Reducing the cost of energy used for adaptation by using different exterior wall covering materials in Iraq

Mahmoud Fadhel Idan


This paper aimed to study how to reduce the amounts of heat transfer from or to the internal space of the building by covering its external walls with many locally available materials, thus reducing the rate of consumption of electrical energy used in adaptation, which leads to reducing energy consumption costs. The researcher built a model room with dimensions (1 x 1 x 2) m on the third floor of a building in Baghdad (L = 33.2 N), the dimensions of its walls (1 x 2 m) east for the installation of the sample, and the other surfaces are insulated with 200 mm polystyrene sheets. Use a 0.5 ton air conditioner to provide the room thermal comfort. The researcher found that the metal sheet with a thickness of 10 mm and covered with an insulating layer of thermoplastics is considered the best among the materials used in construction, as it saves 57% of the electrical energy consumed in air conditioning. While the use of marble, porcelain, helen stone, and fiberglass slabs with a thickness of 10 mm, comes last because it saves less than 30% of electrical energy.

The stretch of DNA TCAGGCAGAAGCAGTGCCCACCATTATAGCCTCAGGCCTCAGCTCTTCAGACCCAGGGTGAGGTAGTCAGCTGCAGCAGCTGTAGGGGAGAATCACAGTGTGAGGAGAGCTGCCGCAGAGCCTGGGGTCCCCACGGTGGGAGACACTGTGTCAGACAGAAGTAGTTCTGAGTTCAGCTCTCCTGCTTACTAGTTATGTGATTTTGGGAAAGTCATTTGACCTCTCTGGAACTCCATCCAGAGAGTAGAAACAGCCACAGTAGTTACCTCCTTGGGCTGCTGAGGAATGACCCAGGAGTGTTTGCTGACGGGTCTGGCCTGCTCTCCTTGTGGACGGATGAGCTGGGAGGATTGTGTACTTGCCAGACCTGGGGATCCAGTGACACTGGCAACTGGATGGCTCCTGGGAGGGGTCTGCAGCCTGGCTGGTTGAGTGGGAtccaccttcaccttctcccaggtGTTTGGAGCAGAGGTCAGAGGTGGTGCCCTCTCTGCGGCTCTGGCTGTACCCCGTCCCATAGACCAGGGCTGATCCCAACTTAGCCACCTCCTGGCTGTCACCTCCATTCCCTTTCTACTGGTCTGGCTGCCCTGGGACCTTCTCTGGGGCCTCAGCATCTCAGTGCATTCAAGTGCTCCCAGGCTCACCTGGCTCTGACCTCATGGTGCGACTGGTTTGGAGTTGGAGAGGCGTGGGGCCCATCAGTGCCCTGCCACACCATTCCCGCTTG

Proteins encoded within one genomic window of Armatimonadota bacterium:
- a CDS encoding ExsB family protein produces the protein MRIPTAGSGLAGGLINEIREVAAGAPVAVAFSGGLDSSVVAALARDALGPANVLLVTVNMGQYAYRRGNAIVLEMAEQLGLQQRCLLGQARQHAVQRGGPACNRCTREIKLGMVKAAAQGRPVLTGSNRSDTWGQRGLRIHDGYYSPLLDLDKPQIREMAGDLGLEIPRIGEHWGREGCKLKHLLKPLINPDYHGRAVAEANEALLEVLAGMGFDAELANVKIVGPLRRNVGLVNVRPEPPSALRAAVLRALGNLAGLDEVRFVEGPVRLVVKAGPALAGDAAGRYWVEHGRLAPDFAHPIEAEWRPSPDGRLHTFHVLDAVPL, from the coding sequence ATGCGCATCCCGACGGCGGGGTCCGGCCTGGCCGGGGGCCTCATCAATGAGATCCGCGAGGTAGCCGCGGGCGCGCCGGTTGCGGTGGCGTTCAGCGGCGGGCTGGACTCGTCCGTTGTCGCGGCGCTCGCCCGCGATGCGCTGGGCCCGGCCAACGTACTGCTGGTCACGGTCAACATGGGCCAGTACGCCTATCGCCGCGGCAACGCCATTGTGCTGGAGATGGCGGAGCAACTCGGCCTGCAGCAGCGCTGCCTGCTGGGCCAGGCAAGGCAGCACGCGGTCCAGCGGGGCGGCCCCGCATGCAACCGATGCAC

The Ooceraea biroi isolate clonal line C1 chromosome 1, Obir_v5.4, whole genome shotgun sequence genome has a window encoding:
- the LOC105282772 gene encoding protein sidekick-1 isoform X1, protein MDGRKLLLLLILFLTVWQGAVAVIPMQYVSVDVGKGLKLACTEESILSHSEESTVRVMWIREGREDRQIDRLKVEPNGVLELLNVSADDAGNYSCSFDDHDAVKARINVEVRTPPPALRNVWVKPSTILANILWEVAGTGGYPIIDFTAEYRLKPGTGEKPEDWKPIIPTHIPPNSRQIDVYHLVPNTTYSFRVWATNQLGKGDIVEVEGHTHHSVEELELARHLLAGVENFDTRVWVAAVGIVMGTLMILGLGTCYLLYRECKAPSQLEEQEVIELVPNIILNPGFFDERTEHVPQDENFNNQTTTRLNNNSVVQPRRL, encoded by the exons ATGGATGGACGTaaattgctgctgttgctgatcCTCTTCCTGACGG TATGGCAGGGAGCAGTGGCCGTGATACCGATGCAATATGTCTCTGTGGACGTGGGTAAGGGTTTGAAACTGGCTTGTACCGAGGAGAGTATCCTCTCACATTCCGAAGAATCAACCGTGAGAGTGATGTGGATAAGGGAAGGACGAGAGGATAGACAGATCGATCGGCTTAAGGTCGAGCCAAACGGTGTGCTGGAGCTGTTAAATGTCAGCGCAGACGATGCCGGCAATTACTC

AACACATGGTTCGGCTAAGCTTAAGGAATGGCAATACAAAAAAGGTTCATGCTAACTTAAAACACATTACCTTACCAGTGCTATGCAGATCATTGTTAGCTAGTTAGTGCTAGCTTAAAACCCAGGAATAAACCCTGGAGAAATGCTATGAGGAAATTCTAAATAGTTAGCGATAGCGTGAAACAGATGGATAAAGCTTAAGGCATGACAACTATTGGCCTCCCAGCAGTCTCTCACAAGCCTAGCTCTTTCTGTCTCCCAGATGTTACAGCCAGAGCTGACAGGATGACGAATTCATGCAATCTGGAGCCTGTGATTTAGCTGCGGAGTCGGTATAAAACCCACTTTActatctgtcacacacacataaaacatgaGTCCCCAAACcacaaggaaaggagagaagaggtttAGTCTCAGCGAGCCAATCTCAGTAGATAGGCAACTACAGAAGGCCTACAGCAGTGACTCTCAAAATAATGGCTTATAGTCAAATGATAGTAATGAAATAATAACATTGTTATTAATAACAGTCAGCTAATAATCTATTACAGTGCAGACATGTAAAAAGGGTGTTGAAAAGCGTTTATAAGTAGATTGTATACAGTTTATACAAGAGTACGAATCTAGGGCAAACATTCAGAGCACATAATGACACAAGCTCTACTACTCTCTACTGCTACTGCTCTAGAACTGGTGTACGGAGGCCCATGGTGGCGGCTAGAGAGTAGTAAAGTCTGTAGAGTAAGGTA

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International Journal of Advances in Applied Sciences (IJAAS)
p-ISSN 2252-8814, e-ISSN 2722-2594
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